Maclura pomifera, or osage orange tree, uses a lot of energy to make large, heavy fruits. But no one is interested in eating them. So what's the point?

Why does the avocado have such huge seeds?
Meet the plants that have lost their enormous partners

What kind of animal is actually capable of spreading a huge avocado seed? And why does the tree Maclura pomifera make huge fruits that no one wants to eat? These are plants that are still waiting for ‘friends’ that will never return.

The question arose from the younger generation on the occasion of Friday dinner:

Why does the avocado have such giant seeds?

We adults were at a loss for an answer. Hmm, what exactly is the idea behind an avocado tree and its huge seeds? How can they possibly be dispersed, for example?

They definitely don’t float, like the coconut. Lord knows they don’t fly away in the wind. And if the intention is for animals to transport them, isn't it a rather risky evolutionary move to make a seed that is so heavy that no creature could possibly bear to carry it?

It turned out, however, that we were missing part of the picture, sitting as we were at the dinner table in the 21st century.

For the avocado makes its giant seed for a creature that no longer exists.

The giant sloth Megatherium lived in South America more than 12,000 years ago.


The avocado evolved in conjunction with a giant animal that lived in South America a long time ago. These included animals like the giant sloths, Lestodon or Megatherium, which were herbivores that could be almost as big as elephants.

Once upon a time there was a creature big enough to actually eat this thing whole.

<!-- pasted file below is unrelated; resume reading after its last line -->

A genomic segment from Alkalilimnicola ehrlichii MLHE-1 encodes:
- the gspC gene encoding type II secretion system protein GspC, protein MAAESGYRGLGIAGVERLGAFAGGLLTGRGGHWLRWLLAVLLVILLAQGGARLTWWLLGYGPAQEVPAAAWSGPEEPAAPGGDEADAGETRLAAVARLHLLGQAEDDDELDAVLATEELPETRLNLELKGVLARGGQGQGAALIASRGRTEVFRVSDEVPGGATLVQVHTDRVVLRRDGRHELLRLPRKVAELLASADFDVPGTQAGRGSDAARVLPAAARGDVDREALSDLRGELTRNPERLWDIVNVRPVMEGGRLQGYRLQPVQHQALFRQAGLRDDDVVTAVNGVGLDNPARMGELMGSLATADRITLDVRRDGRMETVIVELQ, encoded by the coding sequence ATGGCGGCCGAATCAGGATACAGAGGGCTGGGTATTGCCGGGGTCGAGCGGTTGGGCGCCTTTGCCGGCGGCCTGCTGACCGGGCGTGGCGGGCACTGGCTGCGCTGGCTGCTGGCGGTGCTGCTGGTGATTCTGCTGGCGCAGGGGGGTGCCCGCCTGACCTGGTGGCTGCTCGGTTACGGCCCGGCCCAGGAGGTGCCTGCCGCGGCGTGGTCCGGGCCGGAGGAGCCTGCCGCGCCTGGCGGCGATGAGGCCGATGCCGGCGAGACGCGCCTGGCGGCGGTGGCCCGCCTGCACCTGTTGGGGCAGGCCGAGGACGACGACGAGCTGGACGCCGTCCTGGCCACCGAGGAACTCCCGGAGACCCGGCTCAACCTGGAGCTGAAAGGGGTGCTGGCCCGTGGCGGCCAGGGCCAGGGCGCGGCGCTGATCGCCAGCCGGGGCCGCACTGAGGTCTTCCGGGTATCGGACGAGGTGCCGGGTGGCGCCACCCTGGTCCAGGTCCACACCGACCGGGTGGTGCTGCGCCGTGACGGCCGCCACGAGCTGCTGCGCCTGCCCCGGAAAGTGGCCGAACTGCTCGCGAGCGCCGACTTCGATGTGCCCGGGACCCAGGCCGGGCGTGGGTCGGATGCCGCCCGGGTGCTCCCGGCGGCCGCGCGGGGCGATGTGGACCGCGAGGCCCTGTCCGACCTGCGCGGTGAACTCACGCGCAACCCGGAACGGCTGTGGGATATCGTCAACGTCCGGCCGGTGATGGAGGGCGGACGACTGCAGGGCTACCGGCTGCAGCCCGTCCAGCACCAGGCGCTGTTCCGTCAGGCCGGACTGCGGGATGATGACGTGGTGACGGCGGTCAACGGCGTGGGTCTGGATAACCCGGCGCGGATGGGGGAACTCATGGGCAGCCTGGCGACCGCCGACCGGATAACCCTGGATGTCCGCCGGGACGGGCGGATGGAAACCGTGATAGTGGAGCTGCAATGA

These animals were large enough to eat an avocado whole. The well-protected seed withstood its journey through the intestines of the giant sloth, and was soon properly planted in a fertile heap of manure.

“The avocado is one of the clearest ‘footprints’ left by extinct megafauna,” says Klaus Høiland, professor emeritus at the University of Oslo, to

Altered the landscape

Høiland says that huge animals, such as mastodons, mammoths, and giant sloths and armadillos, were found on most continents. They helped to shape the environment around them. They altered the landscape, and evolved partnerships with the species around them.

Large avocado fruits with nutritious pulp became perfect mouthfuls for huge herbivores. In turn, the animals helped to spread the avocado seeds far and wide.

And the avocado was by no means the only species that made mega-fruits for mega-mouths.

Giant thorns

The thorny honey locust also evolved in partnership with large animals, now extinct. The tree belongs to the pea flower family, and makes seeds in pods, just like sugar peas or beans. But the pods of the thorny honey locust can be up to half-a-metre long, precisely adapted to huge herbivores.

But consider the feature that has given the tree part of its name.

Enormous spines protrude from the thorn tree trunk, powerful enough to protect the rest of the tree from the giant animals that once came to eat the pods.

There are other examples as well.

The trunk of the thorny honey locust is festooned with formidable thorns, designed to keep giant animals at arm's length.

The Kentucky coffeetree is a clear candidate, with its heavy pods. Not to mention the handball-sized cannonballs that weigh the branches of Maclura pomifera, or osage orange, as the tree is called where it grows in the eastern United States.

Once upon a time, these giant fruits were breakfast and dinner for several-ton vegetarians.

But then something happened.

The fruits of the Kentucky coffeetree are leathery and poisonous to many animals alive today.

Went extinct

No one knows for sure how it happened. In the land of avocados in South America, the giant sloth was probably prey for huge predators that migrated from the north. And there is much to suggest that a certain two-legged creature with weapons and an unusually large brain also played a significant role.

At least there is no doubt about the result:

The giants fell. About 12,000 years ago, the giant sloth died out, along with most other huge herbivores.

But what happened to the plants that had specially adapted to these animals?

The partners that remained

“Many probably died out,” Høiland said

When these plants’ big partners stopped coming, there was no other creature able to scatter the giant seeds.